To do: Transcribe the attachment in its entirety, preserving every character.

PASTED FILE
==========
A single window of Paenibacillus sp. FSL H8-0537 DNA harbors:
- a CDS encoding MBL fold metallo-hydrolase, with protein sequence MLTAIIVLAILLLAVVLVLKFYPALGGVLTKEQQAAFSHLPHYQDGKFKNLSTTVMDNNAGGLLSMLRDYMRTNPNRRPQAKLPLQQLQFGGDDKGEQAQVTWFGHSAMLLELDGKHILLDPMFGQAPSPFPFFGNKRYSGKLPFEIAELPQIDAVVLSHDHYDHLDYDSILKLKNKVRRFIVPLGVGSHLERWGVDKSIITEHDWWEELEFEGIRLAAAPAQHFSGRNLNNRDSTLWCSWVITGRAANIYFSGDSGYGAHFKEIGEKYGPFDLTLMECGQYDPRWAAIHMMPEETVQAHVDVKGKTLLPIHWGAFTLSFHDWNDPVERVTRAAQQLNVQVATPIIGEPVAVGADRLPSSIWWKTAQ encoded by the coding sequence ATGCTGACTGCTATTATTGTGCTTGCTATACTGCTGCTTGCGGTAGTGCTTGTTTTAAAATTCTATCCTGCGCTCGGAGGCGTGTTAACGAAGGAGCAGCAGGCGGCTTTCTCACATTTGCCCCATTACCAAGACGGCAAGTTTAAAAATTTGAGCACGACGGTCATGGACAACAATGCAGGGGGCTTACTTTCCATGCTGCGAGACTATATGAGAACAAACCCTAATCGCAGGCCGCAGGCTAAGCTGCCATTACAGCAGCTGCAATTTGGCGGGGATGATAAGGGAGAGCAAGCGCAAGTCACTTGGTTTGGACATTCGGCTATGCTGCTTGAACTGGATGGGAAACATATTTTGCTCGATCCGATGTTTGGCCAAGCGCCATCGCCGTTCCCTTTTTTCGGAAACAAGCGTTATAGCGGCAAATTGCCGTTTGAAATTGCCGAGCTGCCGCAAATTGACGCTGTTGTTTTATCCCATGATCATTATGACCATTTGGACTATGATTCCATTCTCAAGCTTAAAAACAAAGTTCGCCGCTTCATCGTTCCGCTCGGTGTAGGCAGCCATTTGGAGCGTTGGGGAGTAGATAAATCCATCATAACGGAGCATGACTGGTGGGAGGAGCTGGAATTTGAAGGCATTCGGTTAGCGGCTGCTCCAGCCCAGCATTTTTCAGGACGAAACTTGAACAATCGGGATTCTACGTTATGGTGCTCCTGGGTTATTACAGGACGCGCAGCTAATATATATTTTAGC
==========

A single window of Paenibacillus sp. FSL H8-0537 DNA harbors:
- a CDS encoding MBL fold metallo-hydrolase, with protein sequence MLTAIIVLAILLLAVVLVLKFYPALGGVLTKEQQAAFSHLPHYQDGKFKNLSTTVMDNNAGGLLSMLRDYMRTNPNRRPQAKLPLQQLQFGGDDKGEQAQVTWFGHSAMLLELDGKHILLDPMFGQAPSPFPFFGNKRYSGKLPFEIAELPQIDAVVLSHDHYDHLDYDSILKLKNKVRRFIVPLGVGSHLERWGVDKSIITEHDWWEELEFEGIRLAAAPAQHFSGRNLNNRDSTLWCSWVITGRAANIYFSGDSGYGAHFKEIGEKYGPFDLTLMECGQYDPRWAAIHMMPEETVQAHVDVKGKTLLPIHWGAFTLSFHDWNDPVERVTRAAQQLNVQVATPIIGEPVAVGADRLPSSIWWKTAQ encoded by the coding sequence ATGCTGACTGCTATTATTGTGCTTGCTATACTGCTGCTTGCGGTAGTGCTTGTTTTAAAATTCTATCCTGCGCTCGGAGGCGTGTTAACGAAGGAGCAGCAGGCGGCTTTCTCACATTTGCCCCATTACCAAGACGGCAAGTTTAAAAATTTGAGCACGACGGTCATGGACAACAATGCAGGGGGCTTACTTTCCATGCTGCGAGACTATATGAGAACAAACCCTAATCGCAGGCCGCAGGCTAAGCTGCCATTACAGCAGCTGCAATTTGGCGGGGATGATAAGGGAGAGCAAGCGCAAGTCACTTGGTTTGGACATTCGGCTATGCTGCTTGAACTGGATGGGAAACATATTTTGCTCGATCCGATGTTTGGCCAAGCGCCATCGCCGTTCCCTTTTTTCGGAAACAAGCGTTATAGCGGCAAATTGCCGTTTGAAATTGCCGAGCTGCCGCAAATTGACGCTGTTGTTTTATCCCATGATCATTATGACCATTTGGACTATGATTCCATTCTCAAGCTTAAAAACAAAGTTCGCCGCTTCATCGTTCCGCTCGGTGTAGGCAGCCATTTGGAGCGTTGGGGAGTAGATAAATCCATCATAACGGAGCATGACTGGTGGGAGGAGCTGGAATTTGAAGGCATTCGGTTAGCGGCTGCTCCAGCCCAGCATTTTTCAGGACGAAACTTGAACAATCGGGATTCTACGTTATGGTGCTCCTGGGTTATTACAGGACGCGCAGCTAATATATATTTTAGC